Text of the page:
Camrose-Drumheller region sees highest unemployment rate in Alberta
Local officials say a weakened tourism sector, oil and gas industry part of the reason
This story is part of The Big Spend, a CBC News investigation examining the unprecedented $240 billion the federal government handed out during the first eight months of the pandemic.
Until three weeks ago, Bob Willis was planning for the steam-powered train in Stettler to have customers aboard for the Christmas holidays.
But as the pandemic continued and provincial restrictions limited options, it became clear that the central Alberta tourist attraction wouldn't operate for most of 2020.
"We have not turned a wheel since March, which means quite a bit to us," said Willis, general manager of Alberta Prairie Steam Tours.
The tourism industry in central Alberta has been badly hurt by the pandemic, as have tourist centres across the province, with many companies relying on federal supports to get through the pandemic.
Officials say the weakened tourism industry is one reason why the Camrose-Drumheller region over the last four months has seen Alberta's largest increase in unemployment when compared to 2019 numbers.
The statistics are based on three-month moving averages.
Even now, with things opening up a little bit, it still hasn't come back.- Norman Mayer, mayor of Camrose
The regions' oil and gas industries are also part of the reason why the area is seeing higher-than-average unemployment rates compared to the rest of Alberta, officials say.
"Those are two areas that have been hit badly with the shutdown because of COVID-19," said Norman Mayer, mayor of Camrose.
"Even now, with things opening up a little bit, it still hasn't come back."
Several communities within the region have residents who work in oil and gas and related industries.
In the east, hundreds of people in Hardisty, Alta., a central oil and gas hub, are employed in the industry.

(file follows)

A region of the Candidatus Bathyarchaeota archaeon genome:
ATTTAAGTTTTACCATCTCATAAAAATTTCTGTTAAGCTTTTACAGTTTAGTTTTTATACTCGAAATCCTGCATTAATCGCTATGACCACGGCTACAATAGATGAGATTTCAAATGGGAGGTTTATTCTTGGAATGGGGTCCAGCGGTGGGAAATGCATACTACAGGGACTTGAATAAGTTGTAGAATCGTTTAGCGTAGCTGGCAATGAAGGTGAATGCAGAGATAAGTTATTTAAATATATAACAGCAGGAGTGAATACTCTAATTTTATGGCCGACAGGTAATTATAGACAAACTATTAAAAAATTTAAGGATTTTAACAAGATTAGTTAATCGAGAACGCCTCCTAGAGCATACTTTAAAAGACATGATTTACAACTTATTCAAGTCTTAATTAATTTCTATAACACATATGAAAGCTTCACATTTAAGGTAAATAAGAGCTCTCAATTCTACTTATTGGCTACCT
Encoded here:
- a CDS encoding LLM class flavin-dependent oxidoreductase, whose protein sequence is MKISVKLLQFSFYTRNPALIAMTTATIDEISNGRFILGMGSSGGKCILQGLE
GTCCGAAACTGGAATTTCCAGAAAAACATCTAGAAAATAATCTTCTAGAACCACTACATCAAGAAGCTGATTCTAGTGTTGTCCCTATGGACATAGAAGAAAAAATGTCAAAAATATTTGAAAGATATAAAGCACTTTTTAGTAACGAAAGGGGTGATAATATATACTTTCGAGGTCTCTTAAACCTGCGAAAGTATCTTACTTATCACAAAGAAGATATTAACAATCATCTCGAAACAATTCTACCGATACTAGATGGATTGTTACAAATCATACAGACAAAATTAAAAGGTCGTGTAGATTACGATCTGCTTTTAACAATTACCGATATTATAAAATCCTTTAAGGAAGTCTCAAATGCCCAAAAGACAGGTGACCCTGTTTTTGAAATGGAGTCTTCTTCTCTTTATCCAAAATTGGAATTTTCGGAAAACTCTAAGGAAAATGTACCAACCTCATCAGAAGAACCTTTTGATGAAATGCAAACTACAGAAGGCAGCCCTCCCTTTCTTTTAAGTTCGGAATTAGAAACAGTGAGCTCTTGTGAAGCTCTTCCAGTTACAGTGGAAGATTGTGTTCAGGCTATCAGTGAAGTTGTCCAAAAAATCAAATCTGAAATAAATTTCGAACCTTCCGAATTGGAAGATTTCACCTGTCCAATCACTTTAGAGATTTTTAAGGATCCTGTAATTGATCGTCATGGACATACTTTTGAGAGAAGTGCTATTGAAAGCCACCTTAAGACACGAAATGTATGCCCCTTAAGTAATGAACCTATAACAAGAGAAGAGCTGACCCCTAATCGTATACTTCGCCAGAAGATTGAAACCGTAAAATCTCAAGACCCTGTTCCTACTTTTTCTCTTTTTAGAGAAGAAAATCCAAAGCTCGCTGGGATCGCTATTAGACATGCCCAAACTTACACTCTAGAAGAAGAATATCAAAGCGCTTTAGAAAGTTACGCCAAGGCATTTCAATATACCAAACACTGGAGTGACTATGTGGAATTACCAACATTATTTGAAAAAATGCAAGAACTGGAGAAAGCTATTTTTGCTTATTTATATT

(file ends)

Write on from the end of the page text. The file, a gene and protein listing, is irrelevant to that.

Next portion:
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There are also people working for oil and gas companies in the Drumheller area.
"In regards to our oil and gas industry that we do have here, it has been sluggish the last couple of years," said Heather Bitz, executive director of the Drumheller and district chamber of commerce.
The federal economic region of Camrose-Drumheller covers a large portion of the eastern part of the province, extending east to the Saskatchewan border and going as far north as the area northeast of Edmonton. It extends to the south to the Vulcan area.
The area is seeing signs of improvement. The region's unemployment rate was at its highest in August and has dropped since, according to the provincial labour surveys.
But the unemployment rate in November (based on three-month moving averages) remained the highest in the province.
Relying on government aid
Many businesses have relied heavily on the federal government business support programs, like the Canada emergency wage subsidy (CEWS), to keep staff employed during the pandemic.
"We've heard from businesses that the wage subsidy program has been a huge help to a lot of businesses who have applied for it," said Bitz.